Arizona certainly wasn’t winning games with its defense a year ago when conceding nearly 33 ppg and ranking 121st vs. the pass. By the end of the season, the platoon had gone AWOL, napalmed in a 69-28 loss at Washington State and blowing a late lea din the Territorial Cup vs. rival ASU, losing 41-40. Defensive coordinator Marcel Yates, held over from the Rich-Rod staff after previously working with Sumlin at A&M, still doesn’t seem to have figured things out with a platoon that lacks the sort of identity they once had in Tucson when Dick Tomey’s “Desert Swarm” was the rage in the ‘90s. There are some playmakers on the platoon, especially at the LB spots, were jrs. Colin Schooler and Tony Fields might be honors candidates. The return of fifth-year senior CB Jace Whittaker, who missed all of last season with an elbow injury, adds extra leadership in a veteran secondary that underachieved in his absence last season. Like a year ago, there will probably be weeks when the Cat defenders look downright ornery, as in the 44-15 rout of Oregon last October 27. But too many disappearing acts like last season vs. Houston, Utah, plus aforementioned Wazzu and ASU probably keep the ceiling lower than it should be in Tucson.

Sumlin would seem to have a chance to get off to a quick start, already posted an early double-digit favorite in “Week Zero” at Hawaii, then hosting the Big Sky invader from Flagstaff, NAU. Anything less than a 2-0 break from the gate would look ominous as the slate ramps up thereafter. Already, however, Sumlin is feeling a bit of pressure after the Cats undershot a year ago. Alarm bells really start to ring in Tucson if UA misses another bowl this fall...and it might. The thought is beginning to dawn on Cat backers that Sumlin might be a downgrade from Rich-Rod, another example of the grass not always being greener on the other side.

Spread-wise, Sumlin fared better than he did straight-up a season ago, closing fast to end 7-5 vs. the line. But note that Sumlin’s A&M teams were 24-37-1 vs. the line from 2013 thru his ouster prior to the 2017 Belk Bowl. Dating to the last couple of years of the Rich-Rod regime, the Cats are just 1-7 vs. the line their last eight vs. FBS-level non-Pac 12 foes.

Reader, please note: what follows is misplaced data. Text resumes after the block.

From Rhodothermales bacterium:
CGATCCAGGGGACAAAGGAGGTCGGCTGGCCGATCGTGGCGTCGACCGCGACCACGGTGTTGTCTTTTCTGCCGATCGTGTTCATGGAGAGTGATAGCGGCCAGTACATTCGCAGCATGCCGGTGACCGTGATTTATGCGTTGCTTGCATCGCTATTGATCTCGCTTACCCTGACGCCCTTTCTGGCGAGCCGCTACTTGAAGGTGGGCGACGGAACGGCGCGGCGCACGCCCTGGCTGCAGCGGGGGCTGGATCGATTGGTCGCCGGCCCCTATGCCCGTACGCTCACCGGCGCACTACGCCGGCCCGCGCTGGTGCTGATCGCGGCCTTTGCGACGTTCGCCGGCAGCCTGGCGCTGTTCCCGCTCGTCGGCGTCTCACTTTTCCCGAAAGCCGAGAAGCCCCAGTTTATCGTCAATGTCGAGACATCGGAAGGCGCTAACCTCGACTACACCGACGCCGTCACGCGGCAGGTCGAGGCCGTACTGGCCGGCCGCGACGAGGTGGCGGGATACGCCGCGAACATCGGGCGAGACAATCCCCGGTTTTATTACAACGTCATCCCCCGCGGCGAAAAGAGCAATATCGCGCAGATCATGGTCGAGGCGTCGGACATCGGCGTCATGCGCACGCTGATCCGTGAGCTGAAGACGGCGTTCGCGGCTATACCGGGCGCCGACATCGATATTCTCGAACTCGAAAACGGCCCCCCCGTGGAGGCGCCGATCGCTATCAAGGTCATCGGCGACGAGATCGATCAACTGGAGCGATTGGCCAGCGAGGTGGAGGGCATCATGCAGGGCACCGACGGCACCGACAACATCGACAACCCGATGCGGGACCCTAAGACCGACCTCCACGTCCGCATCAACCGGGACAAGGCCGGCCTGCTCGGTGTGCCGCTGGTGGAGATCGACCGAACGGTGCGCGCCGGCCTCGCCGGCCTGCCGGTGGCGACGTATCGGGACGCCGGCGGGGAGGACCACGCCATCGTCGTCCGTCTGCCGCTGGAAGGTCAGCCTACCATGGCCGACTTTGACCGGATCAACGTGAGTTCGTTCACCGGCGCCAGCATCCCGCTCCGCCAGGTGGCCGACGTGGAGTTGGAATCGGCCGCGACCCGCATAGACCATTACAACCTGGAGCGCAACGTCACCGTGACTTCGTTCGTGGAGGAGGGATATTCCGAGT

It all came unstuck last fall for Colorado (2018 SUR 5-7; PSR 5-7; O/U 4-8), which for a short while was even generating some Final Four buzz. That’s what happens when a team starts 5-0 these days and seems to have a bit of magic about it, as the Buffs did in their fast break. But the wheels not only came off afterward, the Buffs jumped the guard-rails on I-70 near the Eisenhower Tunnel, going winless their last seven, and costing HC Mike MacIntyre his job before the season finale vs. Utah. A simple explanation was that CU’s fortunes sagged when do-everything WR Laviska Shenault, Jr., who was generating some Heisman buzz during that fast start, would be slowed by an ankle injury and not able to distort the field as he did when healthy. But we’re not even sure Jerry Rice could have that much impact from a 5-0 start to an 0-7 finish. MacIntyre also was determined to go uptempo last fall, and like everything else it worked for a while, then it didn’t. So ended what for a time seemed a promising program turnaround by Coach Mac, who would win a South title back in 2016 and qualify for the Alamo Bowl, but miss the postseason the subsequent two campaigns.

A lot of regional observers were surprised that CU AD Rick George opted for Georgia d.c. Mel Tucker to replace MacIntyre, simply because Tucker has never coached further west than Baton Rouge and a one-year stint at LSU way back in 2000. Tucker’s 10 years of experience in the NFL, including a brief stint as interim coach at Jacksonville in 2011 after Jack Del Rio’s ouster, were thought to be appealing to recruits, at least according to George, but Mel is a definite newcomer to the region and will be hoping his staff has the sorts of contact in the West where the Buffs still do most of their recruiting. The jury is out on almost every new head coaching hire, but we think especially so with this one.